Christopher Scalia on Court-Packing

Christopher Scalia has an excellent piece at USA Today debunking the specious grounds of the Democratic attempt to expand the Supreme Court to 13 justices. The grounds are so implausible as to raise another question: Why bother with the pretense? That is not a rhetorical question, at least not entirely. Expanding or contracting the Court is one of the legitimate tools at Congress’ disposal for constraining judicial behavior of which it disapproves. For a variety of reasons, I would oppose expanding the Court. But I would endorse being open about the reasons for proposing it. The Court’s power is swollen … Continue reading Christopher Scalia on Court-Packing

Expanding the Court

UPDATE: I stand by the concerns about adjusting the size of the Court, but I suspect I was hasty in criticizing the six-month deadline. The membership of the Commission is excellent, and I wish it well. I’m leaving the post in place below. President Biden has announced a 180-day commission that will study reforms of the Supreme Court, including expanding its membership and limiting justices’ terms. There may be good reasons for some of these. The roadblock that conservative justices present to progressive priorities right now is not among them. Consequently, the most revealing and disturbing aspect of the Biden … Continue reading Expanding the Court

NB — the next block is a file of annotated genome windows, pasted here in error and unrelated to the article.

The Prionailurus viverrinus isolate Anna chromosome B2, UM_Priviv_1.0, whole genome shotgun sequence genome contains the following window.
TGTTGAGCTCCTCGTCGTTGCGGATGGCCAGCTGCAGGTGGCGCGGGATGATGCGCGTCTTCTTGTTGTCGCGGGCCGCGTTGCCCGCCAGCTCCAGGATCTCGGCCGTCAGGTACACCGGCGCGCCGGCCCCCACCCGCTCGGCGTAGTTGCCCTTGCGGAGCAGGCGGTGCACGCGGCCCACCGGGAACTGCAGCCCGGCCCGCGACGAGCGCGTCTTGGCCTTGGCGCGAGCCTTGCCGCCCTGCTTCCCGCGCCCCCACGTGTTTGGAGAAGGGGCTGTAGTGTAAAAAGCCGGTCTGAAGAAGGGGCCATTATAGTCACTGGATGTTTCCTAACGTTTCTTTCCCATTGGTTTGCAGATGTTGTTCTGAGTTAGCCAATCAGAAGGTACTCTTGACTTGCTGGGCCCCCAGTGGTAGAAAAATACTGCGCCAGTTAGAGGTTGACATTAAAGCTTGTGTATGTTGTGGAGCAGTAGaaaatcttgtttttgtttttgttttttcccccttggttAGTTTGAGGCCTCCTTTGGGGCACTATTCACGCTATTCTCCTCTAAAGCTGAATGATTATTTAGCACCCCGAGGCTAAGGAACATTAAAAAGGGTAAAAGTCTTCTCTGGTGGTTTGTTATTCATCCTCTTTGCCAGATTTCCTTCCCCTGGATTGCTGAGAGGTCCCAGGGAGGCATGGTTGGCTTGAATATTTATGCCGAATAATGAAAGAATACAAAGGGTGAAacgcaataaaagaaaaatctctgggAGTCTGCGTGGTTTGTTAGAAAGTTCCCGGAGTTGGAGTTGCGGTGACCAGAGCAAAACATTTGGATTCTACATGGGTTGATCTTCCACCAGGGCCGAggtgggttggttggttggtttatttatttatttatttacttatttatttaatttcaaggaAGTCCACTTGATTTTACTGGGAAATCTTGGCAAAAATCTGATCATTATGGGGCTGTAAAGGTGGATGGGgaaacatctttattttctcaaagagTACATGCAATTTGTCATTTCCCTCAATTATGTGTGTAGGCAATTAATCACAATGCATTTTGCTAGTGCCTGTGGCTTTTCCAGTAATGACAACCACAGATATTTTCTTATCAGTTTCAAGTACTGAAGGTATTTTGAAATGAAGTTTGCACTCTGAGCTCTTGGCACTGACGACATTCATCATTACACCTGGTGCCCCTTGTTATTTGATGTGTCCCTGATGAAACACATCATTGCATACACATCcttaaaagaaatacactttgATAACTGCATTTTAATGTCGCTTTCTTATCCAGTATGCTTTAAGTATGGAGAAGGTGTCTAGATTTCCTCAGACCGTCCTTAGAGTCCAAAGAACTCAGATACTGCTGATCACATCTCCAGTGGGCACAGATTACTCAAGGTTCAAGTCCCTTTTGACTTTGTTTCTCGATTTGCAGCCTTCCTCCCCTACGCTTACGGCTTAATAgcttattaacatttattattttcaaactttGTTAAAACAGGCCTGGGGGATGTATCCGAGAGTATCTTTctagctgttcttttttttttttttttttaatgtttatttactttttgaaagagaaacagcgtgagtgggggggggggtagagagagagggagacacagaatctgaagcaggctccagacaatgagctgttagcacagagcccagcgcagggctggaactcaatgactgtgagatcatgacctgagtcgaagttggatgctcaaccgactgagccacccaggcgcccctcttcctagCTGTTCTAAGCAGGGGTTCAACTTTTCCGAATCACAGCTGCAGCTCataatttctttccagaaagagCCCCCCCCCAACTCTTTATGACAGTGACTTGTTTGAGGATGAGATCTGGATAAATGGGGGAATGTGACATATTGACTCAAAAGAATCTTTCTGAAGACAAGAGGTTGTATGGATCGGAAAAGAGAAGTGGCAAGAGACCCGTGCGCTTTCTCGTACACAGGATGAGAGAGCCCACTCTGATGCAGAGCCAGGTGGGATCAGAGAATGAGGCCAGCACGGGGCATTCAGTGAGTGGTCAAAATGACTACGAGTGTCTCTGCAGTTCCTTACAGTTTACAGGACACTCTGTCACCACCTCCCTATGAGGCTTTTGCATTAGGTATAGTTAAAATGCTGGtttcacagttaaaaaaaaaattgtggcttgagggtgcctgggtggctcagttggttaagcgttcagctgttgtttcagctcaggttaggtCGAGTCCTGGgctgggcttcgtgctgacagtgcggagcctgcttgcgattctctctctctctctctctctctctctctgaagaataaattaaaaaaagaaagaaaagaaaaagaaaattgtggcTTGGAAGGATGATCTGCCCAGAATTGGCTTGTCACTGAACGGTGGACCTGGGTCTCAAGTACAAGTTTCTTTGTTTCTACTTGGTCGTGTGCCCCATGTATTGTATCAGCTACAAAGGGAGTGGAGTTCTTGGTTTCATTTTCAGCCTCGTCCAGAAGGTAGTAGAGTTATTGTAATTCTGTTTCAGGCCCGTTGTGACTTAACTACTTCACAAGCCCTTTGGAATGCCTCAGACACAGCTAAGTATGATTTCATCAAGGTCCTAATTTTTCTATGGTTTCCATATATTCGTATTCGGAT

Standing and Situational Constitutionalism

Linda Greenhouse has this column at The New York Times this week, aptly observing the significance of Chief Justice John Roberts’ solitary dissent in Uzuegbunam v. Preczewski—but also illustrating exactly the kind of situational constitutionalism he sought to avoid. The case was brought by a plaintiff who was prohibited by Georgia Gwinnett College, a public institution, from sharing his religious views outside, then even inside, a designated free speech area. Once challenged, the college changed the policy, rendering the dispute moot. But the plaintiffs sought a dollar of damages, raising the question of whether they retained standing to sue even after getting what they wanted. … Continue reading Standing and Situational Constitutionalism

Supreme Court Rejecting Texas Case

In his post today about the Supreme Court’s decision to throw out the Texas lawsuit without so much as an explanation, Jeffrey Tulis wishes that the Supreme Court had written a more extensive statement explaining why they threw it out. Tulis cites a similar piece by Tom Goldstein making roughly the same argument. Both Tulis and Goldstein want the Court to have written a more extensive opinion which, to use Goldstein’s words, “decimates” the lawsuit. Although I agree that this lawsuit was not only ungrounded but dangerous, I would suggest that a more lengthy “decimation” would have been a serious … Continue reading Supreme Court Rejecting Texas Case

The History and Legitimacy of Court Expansion

Is court expansion a legitimate political move? As guest author Thomas Keck explains “proposed alterations in the size of the Supreme Court, like other unorthodox innovations in our governing institutions, are a recurring feature of moments of crisis for U.S. democracy.” In this article, Keck outlines the history of so-called court packing in the U.S. and its relevancy for today. Continue reading The History and Legitimacy of Court Expansion